Review Summary: Structurally unsound
Despite Blockhead’s glittering timesheet as an instrumental hip-hop extraordinaire – being partly responsible for the launch of Aesop Rock and boasting a place on Ninja Tune – he’s sounding rather lacklustre on new LP, Free Sweatpants. While each instrumental component is expertly sampled and polished – the percussion is the most organic I’ve heard on a sample-based project in a while – the whole jam comes together tasting rather sour. Most of Free Sweatpants seems to follow a messy formula of interchanging piano plinks, guitars, saxophones and pipes that never seem to feel wanted, disappearing into the blue as quickly as they came. Rather than blend and progress together seamlessly, each layer rarely gets the space it needs to make any significant impact; something Blockhead rarely gets wrong. The exception being closer “Make America Gape Again” which is allowed a more fluid build-up thanks to its comparably extended runtime. Furthermore, the vocal samples are utterly uninteresting, and even if they were, the instrumentals ensure they are frequently drowned out. I can’t help but worry if a dog was strangled during the recording of “By Myself Meeting” either.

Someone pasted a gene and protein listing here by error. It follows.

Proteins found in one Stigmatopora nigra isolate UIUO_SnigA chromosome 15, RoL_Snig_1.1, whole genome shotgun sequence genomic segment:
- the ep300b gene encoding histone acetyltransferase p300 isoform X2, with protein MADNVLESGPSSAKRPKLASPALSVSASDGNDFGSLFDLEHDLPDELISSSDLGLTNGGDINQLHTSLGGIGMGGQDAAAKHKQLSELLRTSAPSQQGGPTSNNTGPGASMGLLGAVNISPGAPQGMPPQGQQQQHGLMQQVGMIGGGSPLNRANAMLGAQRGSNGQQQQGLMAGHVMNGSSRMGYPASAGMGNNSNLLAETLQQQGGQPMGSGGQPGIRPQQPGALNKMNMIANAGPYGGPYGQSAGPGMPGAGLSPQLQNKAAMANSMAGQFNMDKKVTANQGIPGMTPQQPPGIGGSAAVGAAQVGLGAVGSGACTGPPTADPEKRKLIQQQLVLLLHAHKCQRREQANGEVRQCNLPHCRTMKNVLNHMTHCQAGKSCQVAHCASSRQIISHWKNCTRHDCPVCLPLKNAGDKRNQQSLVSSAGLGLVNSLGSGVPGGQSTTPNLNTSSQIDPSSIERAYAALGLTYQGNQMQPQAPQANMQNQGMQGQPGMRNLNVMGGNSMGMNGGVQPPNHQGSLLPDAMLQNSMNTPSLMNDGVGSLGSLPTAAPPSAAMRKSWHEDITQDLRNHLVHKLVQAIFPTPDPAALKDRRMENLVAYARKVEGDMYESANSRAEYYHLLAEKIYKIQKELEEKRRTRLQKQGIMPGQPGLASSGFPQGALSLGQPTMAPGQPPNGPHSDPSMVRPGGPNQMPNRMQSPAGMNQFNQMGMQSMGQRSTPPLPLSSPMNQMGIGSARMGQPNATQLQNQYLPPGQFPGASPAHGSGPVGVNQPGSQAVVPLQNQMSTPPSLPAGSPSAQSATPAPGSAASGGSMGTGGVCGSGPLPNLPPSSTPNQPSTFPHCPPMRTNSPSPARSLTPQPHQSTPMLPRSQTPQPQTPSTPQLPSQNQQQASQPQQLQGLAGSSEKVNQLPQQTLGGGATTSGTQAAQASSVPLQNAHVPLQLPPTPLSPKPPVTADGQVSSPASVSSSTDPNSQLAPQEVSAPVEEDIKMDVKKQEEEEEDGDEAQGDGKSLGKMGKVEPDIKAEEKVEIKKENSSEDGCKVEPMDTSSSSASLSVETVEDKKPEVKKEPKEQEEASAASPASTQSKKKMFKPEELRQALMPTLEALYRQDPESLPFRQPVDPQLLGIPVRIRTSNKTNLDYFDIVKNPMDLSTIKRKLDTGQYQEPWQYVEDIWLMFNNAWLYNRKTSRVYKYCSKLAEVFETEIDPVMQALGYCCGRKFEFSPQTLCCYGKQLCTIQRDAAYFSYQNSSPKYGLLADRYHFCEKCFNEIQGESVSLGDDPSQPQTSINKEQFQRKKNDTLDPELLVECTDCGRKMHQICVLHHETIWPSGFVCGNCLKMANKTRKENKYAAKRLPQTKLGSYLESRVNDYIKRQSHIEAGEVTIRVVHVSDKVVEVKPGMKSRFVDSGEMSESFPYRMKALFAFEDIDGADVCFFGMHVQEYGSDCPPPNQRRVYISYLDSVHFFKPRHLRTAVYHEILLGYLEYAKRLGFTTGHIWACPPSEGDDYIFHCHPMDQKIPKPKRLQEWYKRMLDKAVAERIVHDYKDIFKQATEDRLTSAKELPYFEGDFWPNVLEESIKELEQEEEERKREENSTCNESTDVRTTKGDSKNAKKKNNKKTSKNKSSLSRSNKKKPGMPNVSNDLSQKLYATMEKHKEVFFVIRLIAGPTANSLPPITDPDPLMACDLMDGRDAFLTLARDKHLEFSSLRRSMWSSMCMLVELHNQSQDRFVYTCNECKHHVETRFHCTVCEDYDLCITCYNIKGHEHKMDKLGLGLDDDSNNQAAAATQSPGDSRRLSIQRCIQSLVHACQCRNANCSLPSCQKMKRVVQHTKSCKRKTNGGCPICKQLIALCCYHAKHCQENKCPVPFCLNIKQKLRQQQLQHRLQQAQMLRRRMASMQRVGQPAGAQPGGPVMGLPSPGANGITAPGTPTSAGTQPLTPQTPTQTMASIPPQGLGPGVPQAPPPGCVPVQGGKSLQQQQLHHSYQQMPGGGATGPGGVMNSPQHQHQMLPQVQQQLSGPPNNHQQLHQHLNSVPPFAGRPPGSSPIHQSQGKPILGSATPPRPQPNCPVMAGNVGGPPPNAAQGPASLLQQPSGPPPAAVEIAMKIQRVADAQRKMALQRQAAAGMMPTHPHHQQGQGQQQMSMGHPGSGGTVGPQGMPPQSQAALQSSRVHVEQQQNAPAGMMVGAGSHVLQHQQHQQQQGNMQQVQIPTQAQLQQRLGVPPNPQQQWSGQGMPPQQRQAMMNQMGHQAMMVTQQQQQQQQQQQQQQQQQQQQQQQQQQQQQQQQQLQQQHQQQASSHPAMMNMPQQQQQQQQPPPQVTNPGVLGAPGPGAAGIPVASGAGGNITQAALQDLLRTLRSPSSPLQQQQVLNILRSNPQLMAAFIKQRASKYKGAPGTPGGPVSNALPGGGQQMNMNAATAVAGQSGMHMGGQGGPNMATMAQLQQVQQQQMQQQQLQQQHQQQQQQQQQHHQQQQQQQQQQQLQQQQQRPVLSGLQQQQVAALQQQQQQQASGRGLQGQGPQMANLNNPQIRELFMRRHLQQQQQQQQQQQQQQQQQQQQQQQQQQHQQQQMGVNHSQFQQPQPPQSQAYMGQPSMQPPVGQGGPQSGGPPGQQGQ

When Free Sweatpants isn’t engaging in its sample scat in order to make way for its gilded rollcall of guest rapmen, it drops flat drabbery that couldn’t moan its way onto a YouTube study beat playlist. As much as the guests try to instil some life and identity into proceedings, they are hindered by beats that are completely blunted in terms of originality. The one exception being Homeboy Sandman-assisted “Weeping Well” with its bleeping horns and moody bass guitar riffing. The performances are solid though: pen-pal Aesop Rock sounds particularly dizzying on “Kiss the Cook” while “soul-trap” aficionado Tree comes through with an intriguingly weird and amusing hood tale about “Frank”. Billy Woods is man of the match however with his customary declarative delivery and mind-splitting bars dominating the tracks he features; his peculiar decree of “I invented being black” on “Slippery Slope” is sure to turn a few heads. However, this is meant to be a Blockhead exhibit, and without much substance to show there isn’t much to enjoy. From a producer we’re so used to seeing effortlessly string together samples into masterpieces (check “None Shall Pass”), it’s disappointing that Free Sweatpants feels nothing more than a hard-drive clearout of samples that sound relieved just to have avoided the recycling bin.